Mystery monsoon: How we went from drought to bumper crop

"India is headed for its second drought in four years, a worrisome eventuality that policymakers fret could drive food prices sharply higher and drag down economic growth into an even lower orbit," Firstpost had posted on 1 August.

"As millions of farmers in India continue to wait for the season's monsoon rains, vital for the country's agriculture and power sector, the Indian Meteorological department says that it expects at least 10 percent less rain this year," Al Jazeera had reported a few days later, on 5 August.

And then, a few days ago, we saw this. "India, facing its second drought in just four years, expects food grain output in the 2012/13 (July-June) crop year to be better than 2009/10, Minister of State for Agriculture Harish Rawat said on Thursday. "We are expecting better food grain production this year as the drought area is less this year compared to 2009/10 and as we are better prepared. We have already put in place contingency plan for drought-hit areas," Rawat said," Economic Times reported on 16 August.

AFP

And today, we see this. "The late surge in monsoon rainfall has rejuvenated the rice crop, halved power rates in the overheated spot market, and filled up reservoirs to normal levels, calming fears of scarcity of food, water and electricity. The situation is forecast to improve further this week, with heavy showers expected to narrow down the seasonal rainfall deficit, which has already halved from about 30% at the end of June to 16%," again, in The Economic Times.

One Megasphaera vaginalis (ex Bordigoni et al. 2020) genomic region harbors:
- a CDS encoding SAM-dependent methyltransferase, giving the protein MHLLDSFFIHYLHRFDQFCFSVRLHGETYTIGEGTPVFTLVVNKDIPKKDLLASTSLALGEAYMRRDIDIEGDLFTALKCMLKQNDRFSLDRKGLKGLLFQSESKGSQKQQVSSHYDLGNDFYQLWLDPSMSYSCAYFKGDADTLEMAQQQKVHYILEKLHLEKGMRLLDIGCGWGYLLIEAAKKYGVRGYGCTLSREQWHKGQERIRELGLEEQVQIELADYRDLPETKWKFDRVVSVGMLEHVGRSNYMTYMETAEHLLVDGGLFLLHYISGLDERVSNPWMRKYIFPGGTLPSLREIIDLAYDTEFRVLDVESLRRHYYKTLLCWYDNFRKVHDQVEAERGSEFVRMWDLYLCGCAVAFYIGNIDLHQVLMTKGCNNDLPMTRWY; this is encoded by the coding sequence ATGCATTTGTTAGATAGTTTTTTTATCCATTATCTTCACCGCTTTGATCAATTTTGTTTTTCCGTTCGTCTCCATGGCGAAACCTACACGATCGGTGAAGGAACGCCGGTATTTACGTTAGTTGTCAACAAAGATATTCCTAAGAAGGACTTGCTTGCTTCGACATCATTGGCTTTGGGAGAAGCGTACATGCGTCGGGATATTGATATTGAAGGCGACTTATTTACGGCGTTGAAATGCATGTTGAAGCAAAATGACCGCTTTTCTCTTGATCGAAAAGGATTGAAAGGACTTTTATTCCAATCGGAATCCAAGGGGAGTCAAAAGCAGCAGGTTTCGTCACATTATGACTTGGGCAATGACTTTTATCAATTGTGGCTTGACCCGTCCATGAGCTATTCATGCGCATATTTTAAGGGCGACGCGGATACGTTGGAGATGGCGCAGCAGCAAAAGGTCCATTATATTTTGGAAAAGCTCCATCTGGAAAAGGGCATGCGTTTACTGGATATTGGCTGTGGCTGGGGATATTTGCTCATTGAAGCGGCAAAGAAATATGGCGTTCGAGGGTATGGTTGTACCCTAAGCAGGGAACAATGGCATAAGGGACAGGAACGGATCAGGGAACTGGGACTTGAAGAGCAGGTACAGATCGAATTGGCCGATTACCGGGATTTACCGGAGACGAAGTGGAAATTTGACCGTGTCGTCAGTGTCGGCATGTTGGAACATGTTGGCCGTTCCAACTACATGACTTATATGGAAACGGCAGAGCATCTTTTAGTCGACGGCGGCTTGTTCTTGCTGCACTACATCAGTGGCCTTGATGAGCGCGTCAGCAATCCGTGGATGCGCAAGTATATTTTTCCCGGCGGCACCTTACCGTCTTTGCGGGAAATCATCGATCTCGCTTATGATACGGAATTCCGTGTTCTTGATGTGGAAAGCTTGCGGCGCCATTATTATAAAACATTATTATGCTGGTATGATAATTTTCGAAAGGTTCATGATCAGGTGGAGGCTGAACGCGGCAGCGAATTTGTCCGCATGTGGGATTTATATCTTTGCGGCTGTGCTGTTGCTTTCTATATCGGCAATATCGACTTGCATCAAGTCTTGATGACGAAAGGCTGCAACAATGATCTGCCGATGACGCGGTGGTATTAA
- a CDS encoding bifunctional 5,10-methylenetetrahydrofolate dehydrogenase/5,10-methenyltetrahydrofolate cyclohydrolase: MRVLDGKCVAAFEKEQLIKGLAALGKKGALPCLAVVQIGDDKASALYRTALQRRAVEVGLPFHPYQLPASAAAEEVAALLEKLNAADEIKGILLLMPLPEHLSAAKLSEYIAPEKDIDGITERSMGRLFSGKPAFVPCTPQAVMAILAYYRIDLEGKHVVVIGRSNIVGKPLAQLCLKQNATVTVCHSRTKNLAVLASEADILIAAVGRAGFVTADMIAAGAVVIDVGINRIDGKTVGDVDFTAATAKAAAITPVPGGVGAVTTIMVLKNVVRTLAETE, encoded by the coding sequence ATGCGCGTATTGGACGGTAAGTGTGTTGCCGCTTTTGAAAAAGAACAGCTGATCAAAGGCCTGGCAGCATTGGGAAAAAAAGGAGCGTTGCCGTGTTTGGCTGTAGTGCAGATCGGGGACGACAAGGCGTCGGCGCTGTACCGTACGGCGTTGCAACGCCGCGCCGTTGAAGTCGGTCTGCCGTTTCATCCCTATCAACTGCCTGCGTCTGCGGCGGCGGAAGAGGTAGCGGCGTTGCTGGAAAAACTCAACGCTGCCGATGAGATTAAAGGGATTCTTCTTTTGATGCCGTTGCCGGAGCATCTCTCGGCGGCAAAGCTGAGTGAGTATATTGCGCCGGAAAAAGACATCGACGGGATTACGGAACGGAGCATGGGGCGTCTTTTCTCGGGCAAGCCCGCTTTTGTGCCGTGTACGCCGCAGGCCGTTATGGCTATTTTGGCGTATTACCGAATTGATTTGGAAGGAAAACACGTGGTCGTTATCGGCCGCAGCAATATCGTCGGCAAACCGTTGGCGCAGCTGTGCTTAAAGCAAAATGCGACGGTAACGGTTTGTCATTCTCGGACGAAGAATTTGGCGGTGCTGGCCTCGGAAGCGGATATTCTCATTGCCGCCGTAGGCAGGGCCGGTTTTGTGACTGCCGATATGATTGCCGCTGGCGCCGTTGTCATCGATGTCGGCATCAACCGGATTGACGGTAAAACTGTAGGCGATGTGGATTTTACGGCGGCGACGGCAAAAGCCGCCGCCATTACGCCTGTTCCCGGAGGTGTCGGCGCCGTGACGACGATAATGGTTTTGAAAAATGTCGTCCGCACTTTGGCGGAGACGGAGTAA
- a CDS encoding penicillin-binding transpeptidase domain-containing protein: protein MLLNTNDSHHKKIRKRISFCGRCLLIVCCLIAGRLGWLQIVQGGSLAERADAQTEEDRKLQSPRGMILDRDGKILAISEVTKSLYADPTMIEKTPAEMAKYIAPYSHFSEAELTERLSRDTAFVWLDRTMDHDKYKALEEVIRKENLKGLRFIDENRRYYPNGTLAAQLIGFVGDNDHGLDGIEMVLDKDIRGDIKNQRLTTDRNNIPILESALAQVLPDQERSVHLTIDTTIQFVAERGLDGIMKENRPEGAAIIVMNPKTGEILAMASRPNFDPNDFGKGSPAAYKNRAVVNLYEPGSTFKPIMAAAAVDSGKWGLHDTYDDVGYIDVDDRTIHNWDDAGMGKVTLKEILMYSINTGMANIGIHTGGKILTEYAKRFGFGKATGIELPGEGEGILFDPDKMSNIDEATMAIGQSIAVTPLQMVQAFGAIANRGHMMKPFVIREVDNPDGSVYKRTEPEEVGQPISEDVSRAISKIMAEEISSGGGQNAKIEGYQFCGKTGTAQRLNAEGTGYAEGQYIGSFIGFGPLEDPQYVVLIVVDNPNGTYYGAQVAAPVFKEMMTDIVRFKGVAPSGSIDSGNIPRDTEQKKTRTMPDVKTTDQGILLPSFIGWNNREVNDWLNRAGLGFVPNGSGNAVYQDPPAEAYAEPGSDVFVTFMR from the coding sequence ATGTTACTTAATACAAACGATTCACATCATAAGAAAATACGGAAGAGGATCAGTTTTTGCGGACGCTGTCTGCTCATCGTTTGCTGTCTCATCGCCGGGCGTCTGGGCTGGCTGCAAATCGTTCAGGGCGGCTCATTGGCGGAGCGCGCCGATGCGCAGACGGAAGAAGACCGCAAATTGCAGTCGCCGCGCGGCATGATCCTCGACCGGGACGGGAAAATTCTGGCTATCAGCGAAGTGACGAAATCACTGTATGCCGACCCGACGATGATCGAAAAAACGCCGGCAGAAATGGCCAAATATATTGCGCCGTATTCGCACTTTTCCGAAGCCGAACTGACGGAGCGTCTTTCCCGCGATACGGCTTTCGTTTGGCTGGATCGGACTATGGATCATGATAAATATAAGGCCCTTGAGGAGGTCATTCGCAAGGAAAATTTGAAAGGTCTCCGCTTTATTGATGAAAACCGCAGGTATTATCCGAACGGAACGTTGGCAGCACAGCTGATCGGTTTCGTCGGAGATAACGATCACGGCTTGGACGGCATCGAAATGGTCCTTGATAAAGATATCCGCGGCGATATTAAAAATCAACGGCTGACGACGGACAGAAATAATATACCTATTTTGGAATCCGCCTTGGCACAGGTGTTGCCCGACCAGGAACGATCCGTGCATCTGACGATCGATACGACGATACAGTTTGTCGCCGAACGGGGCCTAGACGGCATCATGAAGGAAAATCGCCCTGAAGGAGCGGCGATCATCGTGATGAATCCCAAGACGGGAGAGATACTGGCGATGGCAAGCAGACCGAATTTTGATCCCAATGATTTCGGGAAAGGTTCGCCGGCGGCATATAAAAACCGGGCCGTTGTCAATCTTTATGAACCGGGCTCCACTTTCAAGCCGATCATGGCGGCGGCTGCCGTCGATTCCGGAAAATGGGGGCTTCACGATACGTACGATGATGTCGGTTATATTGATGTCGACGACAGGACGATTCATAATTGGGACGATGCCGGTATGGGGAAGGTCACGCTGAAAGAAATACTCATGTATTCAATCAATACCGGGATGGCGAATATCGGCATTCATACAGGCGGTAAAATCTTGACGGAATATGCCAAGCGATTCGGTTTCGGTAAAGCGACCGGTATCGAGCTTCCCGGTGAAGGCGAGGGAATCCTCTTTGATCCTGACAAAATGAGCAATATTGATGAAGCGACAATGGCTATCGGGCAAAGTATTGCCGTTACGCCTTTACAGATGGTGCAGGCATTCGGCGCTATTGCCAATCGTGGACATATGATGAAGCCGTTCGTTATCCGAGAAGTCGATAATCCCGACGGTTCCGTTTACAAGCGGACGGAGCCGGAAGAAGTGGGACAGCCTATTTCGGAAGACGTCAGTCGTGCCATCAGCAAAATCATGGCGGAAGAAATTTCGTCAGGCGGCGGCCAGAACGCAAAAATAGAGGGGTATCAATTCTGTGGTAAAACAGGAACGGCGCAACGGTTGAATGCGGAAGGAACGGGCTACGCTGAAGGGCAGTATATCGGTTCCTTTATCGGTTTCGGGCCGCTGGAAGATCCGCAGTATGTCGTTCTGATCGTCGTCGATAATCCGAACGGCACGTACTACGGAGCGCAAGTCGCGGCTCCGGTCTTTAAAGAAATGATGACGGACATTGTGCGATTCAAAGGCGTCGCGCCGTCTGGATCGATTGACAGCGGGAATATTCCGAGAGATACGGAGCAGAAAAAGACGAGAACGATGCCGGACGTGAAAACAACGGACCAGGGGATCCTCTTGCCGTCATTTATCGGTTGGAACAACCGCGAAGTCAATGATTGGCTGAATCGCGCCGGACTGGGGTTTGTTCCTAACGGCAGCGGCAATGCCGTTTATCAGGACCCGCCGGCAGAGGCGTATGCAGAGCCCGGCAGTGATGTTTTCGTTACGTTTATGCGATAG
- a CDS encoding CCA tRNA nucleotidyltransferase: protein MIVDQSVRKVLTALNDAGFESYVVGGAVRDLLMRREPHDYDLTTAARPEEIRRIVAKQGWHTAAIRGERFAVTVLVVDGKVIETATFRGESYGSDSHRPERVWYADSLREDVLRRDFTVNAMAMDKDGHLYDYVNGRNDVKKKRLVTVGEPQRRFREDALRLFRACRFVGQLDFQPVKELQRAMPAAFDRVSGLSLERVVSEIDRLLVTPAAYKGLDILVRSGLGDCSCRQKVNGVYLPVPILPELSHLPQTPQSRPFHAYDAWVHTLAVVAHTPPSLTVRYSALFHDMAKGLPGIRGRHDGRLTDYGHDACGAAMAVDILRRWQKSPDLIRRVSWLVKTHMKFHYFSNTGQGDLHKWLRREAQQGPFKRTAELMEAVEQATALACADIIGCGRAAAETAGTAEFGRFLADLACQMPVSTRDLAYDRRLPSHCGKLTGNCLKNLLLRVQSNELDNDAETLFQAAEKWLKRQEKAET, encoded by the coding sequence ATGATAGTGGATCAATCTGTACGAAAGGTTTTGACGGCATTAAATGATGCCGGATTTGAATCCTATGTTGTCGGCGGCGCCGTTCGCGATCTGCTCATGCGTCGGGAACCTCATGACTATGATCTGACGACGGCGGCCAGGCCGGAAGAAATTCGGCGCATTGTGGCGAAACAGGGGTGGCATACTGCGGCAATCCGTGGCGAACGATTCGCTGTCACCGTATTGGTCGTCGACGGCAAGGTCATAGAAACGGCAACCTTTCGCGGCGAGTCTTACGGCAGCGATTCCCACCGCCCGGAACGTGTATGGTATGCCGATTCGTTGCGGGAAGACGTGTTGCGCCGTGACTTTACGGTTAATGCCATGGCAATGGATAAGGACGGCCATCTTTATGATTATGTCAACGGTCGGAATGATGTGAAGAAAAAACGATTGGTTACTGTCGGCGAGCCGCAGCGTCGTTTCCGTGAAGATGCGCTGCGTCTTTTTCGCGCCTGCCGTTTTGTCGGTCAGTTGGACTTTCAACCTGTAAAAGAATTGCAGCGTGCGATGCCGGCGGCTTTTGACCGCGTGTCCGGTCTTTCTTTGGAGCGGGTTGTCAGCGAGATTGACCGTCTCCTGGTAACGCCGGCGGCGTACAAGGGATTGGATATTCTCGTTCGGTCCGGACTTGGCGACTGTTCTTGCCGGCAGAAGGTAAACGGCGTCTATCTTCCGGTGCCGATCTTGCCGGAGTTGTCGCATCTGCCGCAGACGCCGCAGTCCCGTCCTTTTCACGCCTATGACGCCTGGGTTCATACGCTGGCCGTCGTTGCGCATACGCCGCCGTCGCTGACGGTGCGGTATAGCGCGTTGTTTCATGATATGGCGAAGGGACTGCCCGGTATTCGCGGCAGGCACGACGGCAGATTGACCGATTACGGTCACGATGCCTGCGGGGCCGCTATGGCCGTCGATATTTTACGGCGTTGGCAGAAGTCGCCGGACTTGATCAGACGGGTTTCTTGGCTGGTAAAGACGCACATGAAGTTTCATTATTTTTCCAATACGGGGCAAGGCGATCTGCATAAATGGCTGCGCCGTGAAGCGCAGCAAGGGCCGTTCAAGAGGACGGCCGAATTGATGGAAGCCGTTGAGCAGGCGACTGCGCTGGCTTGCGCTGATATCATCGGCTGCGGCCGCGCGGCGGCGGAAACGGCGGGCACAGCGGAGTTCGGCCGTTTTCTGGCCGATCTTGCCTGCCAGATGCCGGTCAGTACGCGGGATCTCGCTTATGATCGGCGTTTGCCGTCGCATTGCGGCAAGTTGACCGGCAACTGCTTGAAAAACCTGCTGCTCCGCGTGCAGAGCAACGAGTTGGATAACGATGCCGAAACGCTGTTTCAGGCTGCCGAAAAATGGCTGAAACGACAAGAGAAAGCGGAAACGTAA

In this age of breaking news and day-to-day updates, both the media and the meteorological department forget that the monsoon is a 'season' that begins in June and ends in September, not a day or a week. Media, desperate for headlines (and 'Man bites dog' makes for a better headline than 'Dog bites man') that say the monsoon has failed, has kept interpreting the rainfall data pessimistically, forgetting that the 'season' has some more time to go. As of today, the country, on the whole, has a rainfall deficit of 18 percent, which, by the definition used by the meteorological department, is a 'normal' monsoon. Today's update from the Indian Meteorological Department suggests that, over the next few days, things will improve in the north western states, where the monsoon has under-delivered the most (-25 percent).

The drought-to-bumper crop headline change is symptomatic of all that is wrong with Indian media today. Common sense tells us that, in any year, in any monsoon, even with any season, there will be delays or early arrivals. We have early summers sometimes, early winter sometimes, a few hot days in the winter or a few rainy days in the summer. The other seasons do not impact the economy as much as the monsoons do.

Headlines of a possible drought or a failed monsoon affect sentiment, causing the stock market to fall, causing food inflation fuelled by belief in an impending shortage.

Perhaps this calls for editors to not define a monsoon as a failure or a success until there is enough data to pronounce it one. Patently, all the announcements made by media till today have been uninformed and made with inadequate data.

Consider this: "Farmers and scientists say if the rains continue for another fortnight, rice output may reach close to last year's record 102.75 million tonnes," says The Economic Times today.

From a drought to a record crop. All it has taken is 20 days for the picture to change so dramatically.

For media, sadly, 20 minutes is too long to wait, let alone 20 days.


Published Date: Aug 21, 2012 02:08 pm | Updated Date: Dec 20, 2014 12:21 pm